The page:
AIRhead Medical Review
Improbable diagnoses, techniques, and research
Catz: Got Your Tongue
“Lingual Ischemia Following Tongue Entrapment in a Glass Bottle,” S. John Guha and N. Daniel Catz, vol. 15, no. 5, Journal of Emergency Medicine, September 10, 1997, pp. 637-8. The authors explain that:
A 10-year-old, previously healthy female presented to the emergency department via emergency medical service transport, with her tongue tightly entrapped inside a glass bottle (9 oz, Yoohoo brand of chocolate drink). The tongue was massively edematous and ecchymotic due to impaired venous return from constriction by the neck of the bottle. After repeated attempts at mechanically reducing the tongue out of the bottle, a professional glazier was contacted, who was able to remove the bottle in the operating room with a steel glass cutter. Needle evacuation of a small hematoma was then performed to decrease the pressure ischemia to the tongue, which began to improve quickly.
In the Head: Too Long in the Tooth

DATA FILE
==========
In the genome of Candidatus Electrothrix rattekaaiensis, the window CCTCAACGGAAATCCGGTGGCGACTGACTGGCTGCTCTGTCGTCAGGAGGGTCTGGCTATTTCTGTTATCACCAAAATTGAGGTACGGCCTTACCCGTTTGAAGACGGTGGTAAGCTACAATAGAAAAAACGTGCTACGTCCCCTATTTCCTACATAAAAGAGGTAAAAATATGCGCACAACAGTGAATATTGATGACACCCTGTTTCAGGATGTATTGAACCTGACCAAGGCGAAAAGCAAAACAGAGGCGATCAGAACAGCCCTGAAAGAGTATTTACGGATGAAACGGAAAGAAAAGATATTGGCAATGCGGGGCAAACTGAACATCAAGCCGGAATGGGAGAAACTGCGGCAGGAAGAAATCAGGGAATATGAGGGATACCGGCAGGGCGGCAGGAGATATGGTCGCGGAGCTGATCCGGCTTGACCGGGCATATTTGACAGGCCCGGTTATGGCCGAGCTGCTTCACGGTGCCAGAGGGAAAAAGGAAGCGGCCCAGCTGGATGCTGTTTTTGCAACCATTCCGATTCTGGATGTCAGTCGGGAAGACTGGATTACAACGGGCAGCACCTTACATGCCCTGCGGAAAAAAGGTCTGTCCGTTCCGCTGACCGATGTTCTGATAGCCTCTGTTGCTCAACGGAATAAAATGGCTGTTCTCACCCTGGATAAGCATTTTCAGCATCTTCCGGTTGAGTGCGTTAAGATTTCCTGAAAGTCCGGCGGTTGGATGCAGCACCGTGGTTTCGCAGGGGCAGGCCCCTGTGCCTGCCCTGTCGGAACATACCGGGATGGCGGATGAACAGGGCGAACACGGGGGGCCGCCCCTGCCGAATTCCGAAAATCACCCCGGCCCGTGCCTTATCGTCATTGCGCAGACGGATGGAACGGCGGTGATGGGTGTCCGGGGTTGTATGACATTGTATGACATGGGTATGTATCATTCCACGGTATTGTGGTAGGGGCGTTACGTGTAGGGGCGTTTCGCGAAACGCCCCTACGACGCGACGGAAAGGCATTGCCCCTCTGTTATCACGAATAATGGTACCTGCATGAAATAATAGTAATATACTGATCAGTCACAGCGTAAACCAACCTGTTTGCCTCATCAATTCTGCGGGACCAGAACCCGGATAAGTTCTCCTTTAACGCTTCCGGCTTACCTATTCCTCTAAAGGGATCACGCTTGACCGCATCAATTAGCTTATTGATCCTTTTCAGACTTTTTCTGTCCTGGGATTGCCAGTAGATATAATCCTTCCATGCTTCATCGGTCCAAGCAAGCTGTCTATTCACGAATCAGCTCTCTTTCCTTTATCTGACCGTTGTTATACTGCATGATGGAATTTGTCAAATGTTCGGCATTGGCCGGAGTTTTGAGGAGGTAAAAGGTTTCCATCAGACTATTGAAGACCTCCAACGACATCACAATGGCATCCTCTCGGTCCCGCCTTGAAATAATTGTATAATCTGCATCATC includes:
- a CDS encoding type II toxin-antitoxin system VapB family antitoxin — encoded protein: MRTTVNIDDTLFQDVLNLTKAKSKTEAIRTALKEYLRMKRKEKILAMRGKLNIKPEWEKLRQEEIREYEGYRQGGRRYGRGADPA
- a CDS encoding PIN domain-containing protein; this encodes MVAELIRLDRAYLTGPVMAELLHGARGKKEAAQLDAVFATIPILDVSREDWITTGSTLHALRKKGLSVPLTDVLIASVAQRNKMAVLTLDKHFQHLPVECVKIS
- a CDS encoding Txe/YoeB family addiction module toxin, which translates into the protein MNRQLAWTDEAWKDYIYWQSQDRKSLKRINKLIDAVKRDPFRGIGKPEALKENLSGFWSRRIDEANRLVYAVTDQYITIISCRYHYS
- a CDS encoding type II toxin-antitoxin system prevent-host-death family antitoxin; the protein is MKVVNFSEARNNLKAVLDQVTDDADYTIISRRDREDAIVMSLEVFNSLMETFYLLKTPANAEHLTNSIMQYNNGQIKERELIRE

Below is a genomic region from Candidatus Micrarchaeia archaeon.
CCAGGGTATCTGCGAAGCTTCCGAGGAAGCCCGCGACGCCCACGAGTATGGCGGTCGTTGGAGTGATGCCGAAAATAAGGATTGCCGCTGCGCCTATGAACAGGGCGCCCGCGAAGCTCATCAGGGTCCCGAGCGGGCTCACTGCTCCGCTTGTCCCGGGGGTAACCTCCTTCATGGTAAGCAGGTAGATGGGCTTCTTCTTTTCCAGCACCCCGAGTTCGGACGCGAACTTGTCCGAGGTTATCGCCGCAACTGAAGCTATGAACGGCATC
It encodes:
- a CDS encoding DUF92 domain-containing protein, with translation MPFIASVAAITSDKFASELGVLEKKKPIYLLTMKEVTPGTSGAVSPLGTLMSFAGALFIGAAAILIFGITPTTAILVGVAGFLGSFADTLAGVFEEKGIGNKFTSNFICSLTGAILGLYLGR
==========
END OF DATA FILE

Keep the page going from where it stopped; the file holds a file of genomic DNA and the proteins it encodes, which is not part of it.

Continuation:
“Dracula’s Teeth Syndrome,” D.E. Jacome, Headache, vol. 41, no. 9, October 2001, pp. 892-4. (Thanks to John Simmonds for bringing this to our attention.) The author is at the Franklin Medical Center, Greenfield, Massachusetts. He explains the case thusly:
A 52-year-old woman with history of migraine without aura for 40 years... reported a daily sensation of having two extra upper canine teeth pressing on her tongue, simulating vampire’s (“Dracula’s”) teeth.... Her computerized tomography studies, brain magnetic resonance imaging, and cranial electrophysiological testing were normal. Conclusion: This patient with chronic migraine had atypical cranial dystonia beginning after a dental procedure. Her dystonia was complicated by the unusual phenomenon of phantom supernumerary teeth.
Location, Location, Location
“Anatomical Location of Bitemarks and Associated Findings in 101 Cases From the United States,” I.A. Pretty and D. Sweet, Journal of Forensic Sciences, vol. 45, no. 4, 2000, pp. 812-4. (Thanks to David Harris for bringing this to our attention.)
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© Copyright 2002 Annals of Improbable Research (AIR)
This HotAIR feature first appeared in AIR Volume 8
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